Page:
Winter is on the way, and your car, truck, hatchback, or motorcycle will appreciate some level of winterization no matter how much you intend to drive. Moreover, driving your car, especially a rear-wheel drive (RWD) vehicle, through the winter requires its own special measures. Here are some common winterization mistakes to avoid and ways to conquer the cold.
First mistake: weighing down the rear of any car will help with traction in winter driving conditions like snow
While weighing down the rear end of a car can help with traction, it depends on what type of vehicle you own. Vehicles equipped with front-wheel drive (FWD) carry most of their weight balance upfront over the front wheels. As a result, FWD cars tend to “claw” or “pull” their way across inclement weather conditions like snow more so than RWD cars. However, weighing down the rear end of a RWD car can add traction.
Winter driving in the UK requires similar care to driving in the US | Christopher Furlong, Getty Images
Of course, all-wheel drive (AWD) vehicles require less weight adjustment due to power delivery to all four wheels. These vehicles, especially newer applications that actively mitigate loss of traction, handle slick road conditions better than FWD and RWD platforms.
Second mistake: you should warm up your car for 10 to 20 minutes before winter driving
Allowing your car to warm up and distribute lubrication is an important practice. However, many owners tend to idle their vehicles for as much as 20 minutes to warm up their engines and cabins. Allowing your car to idle that long is unnecessary. The Washington Post reports that carbureted engines require more time to run effectively, but newer, fuel-injected vehicles require less time.
Idling your vehicle too long is unnecessary | Michael Noble Jr., Bloomberg via Getty Images
Furthermore, warming your vehicle up for 30 seconds and then driving without high revs for the first part of your commute can allow for proper warmth and lubrication. While idling can help warm an engine and cabin, it is environmentally damaging and unnecessary.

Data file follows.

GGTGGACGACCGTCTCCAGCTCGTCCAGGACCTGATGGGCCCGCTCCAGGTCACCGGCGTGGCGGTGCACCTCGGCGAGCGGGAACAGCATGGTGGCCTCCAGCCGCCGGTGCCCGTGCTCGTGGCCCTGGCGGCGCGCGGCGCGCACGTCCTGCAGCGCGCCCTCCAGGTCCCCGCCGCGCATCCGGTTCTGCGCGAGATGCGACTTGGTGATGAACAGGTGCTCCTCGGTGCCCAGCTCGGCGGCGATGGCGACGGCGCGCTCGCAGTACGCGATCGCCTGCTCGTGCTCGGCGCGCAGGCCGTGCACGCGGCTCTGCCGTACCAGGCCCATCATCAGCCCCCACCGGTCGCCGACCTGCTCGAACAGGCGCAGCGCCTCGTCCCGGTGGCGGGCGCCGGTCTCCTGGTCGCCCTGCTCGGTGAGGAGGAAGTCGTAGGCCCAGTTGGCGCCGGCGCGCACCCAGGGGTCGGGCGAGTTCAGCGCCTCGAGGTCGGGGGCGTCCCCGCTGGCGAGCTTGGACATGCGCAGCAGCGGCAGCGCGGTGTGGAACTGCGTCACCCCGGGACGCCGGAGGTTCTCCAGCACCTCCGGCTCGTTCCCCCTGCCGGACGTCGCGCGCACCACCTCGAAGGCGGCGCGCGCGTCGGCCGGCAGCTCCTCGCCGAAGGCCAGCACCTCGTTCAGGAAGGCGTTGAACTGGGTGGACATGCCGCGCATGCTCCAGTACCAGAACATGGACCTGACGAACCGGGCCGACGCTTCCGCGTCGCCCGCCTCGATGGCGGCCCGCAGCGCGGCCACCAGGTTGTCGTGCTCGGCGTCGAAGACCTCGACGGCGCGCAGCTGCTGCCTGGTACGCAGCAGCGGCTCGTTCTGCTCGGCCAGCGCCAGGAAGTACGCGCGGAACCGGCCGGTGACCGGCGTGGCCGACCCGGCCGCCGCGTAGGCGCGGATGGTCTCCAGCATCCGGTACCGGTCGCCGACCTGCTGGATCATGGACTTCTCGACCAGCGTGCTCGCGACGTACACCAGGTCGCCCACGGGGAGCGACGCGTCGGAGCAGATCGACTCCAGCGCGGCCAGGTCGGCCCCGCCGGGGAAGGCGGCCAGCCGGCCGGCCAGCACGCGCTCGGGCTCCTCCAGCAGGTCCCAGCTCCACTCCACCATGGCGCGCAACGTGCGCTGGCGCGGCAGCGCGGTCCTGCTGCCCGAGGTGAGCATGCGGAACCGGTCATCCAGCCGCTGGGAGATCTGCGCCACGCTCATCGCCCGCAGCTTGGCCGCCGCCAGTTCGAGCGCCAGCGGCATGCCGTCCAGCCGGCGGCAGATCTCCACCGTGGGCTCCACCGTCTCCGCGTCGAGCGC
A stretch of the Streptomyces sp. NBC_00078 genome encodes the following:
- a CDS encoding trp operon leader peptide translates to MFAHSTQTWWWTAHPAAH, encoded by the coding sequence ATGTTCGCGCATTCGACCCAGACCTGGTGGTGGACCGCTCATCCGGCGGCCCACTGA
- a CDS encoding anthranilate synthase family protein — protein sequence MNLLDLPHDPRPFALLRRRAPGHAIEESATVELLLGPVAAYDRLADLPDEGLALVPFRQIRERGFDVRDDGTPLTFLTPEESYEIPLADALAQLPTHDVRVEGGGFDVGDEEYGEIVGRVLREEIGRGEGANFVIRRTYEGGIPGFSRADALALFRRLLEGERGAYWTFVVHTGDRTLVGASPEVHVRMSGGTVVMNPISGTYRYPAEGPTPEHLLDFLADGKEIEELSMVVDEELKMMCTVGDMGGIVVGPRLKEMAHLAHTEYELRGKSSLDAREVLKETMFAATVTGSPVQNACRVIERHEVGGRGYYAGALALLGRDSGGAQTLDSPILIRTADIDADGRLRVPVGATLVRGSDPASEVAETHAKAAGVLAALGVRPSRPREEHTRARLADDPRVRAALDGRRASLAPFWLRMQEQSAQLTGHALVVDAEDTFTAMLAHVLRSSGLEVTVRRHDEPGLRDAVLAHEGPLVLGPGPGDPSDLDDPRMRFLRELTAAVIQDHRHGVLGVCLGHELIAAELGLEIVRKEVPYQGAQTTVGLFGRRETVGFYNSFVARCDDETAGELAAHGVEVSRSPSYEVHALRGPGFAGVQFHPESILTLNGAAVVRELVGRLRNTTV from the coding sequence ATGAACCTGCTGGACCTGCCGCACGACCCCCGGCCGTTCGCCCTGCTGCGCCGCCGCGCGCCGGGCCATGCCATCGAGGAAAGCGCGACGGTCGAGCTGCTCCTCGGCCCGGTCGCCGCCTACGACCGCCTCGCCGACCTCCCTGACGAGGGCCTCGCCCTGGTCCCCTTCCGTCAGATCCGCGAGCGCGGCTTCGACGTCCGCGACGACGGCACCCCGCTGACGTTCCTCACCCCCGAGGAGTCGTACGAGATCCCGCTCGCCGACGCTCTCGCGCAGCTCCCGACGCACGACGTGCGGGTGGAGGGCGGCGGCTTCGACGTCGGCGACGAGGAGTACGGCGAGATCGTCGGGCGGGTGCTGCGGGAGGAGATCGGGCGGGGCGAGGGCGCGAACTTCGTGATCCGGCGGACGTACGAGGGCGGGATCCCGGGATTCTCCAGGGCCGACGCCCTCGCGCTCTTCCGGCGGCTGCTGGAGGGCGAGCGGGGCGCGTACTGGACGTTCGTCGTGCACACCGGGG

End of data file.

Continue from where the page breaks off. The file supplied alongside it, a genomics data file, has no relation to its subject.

Third mistake: As long as your tread is healthy, your tires are ready for winter driving
You might have all-season tires with healthy tread, but that doesn’t mean you’re ready for winter. If you live in a climate with a propensity for snow, sleet, and ice, a dedicated set of winter tires is one of your best options. However, ensuring that you monitor your tire pressure is essential for winter driving beyond just equipping your commuter with winter tires.
Mind your tire pressure to avoid flats and blowouts | Amer Hilabi, AFP via Getty Images
According to Kelley Blue Book (KBB), a tire can lose one pound of air pressure for each 10-degree drop in outside temperature. That means that underinflated tires could sneak up on you and result in a flat during low-temperature days. Always refer to the owner’s manual for ideal tire pressure specifications relative to your vehicle.
Fourth mistake: running your car for a few minutes will keep your battery topped up
Some vehicle owners will avoid driving their classics, sports cars, muscle cars, and other toys during the winter and instead choose winterization. However, some owners believe that running their vehicle for a few minutes will keep enough power in the battery. Depending on the car, the battery, and the temperature, you should connect your vehicle battery to a tender if your winterization plan doesn’t involve regular winter driving. A battery tender, especially newer models with a float function, will keep your car juiced up enough to start when the time comes.
Scroll down to the following article to read more about winter-friendly features like AWD.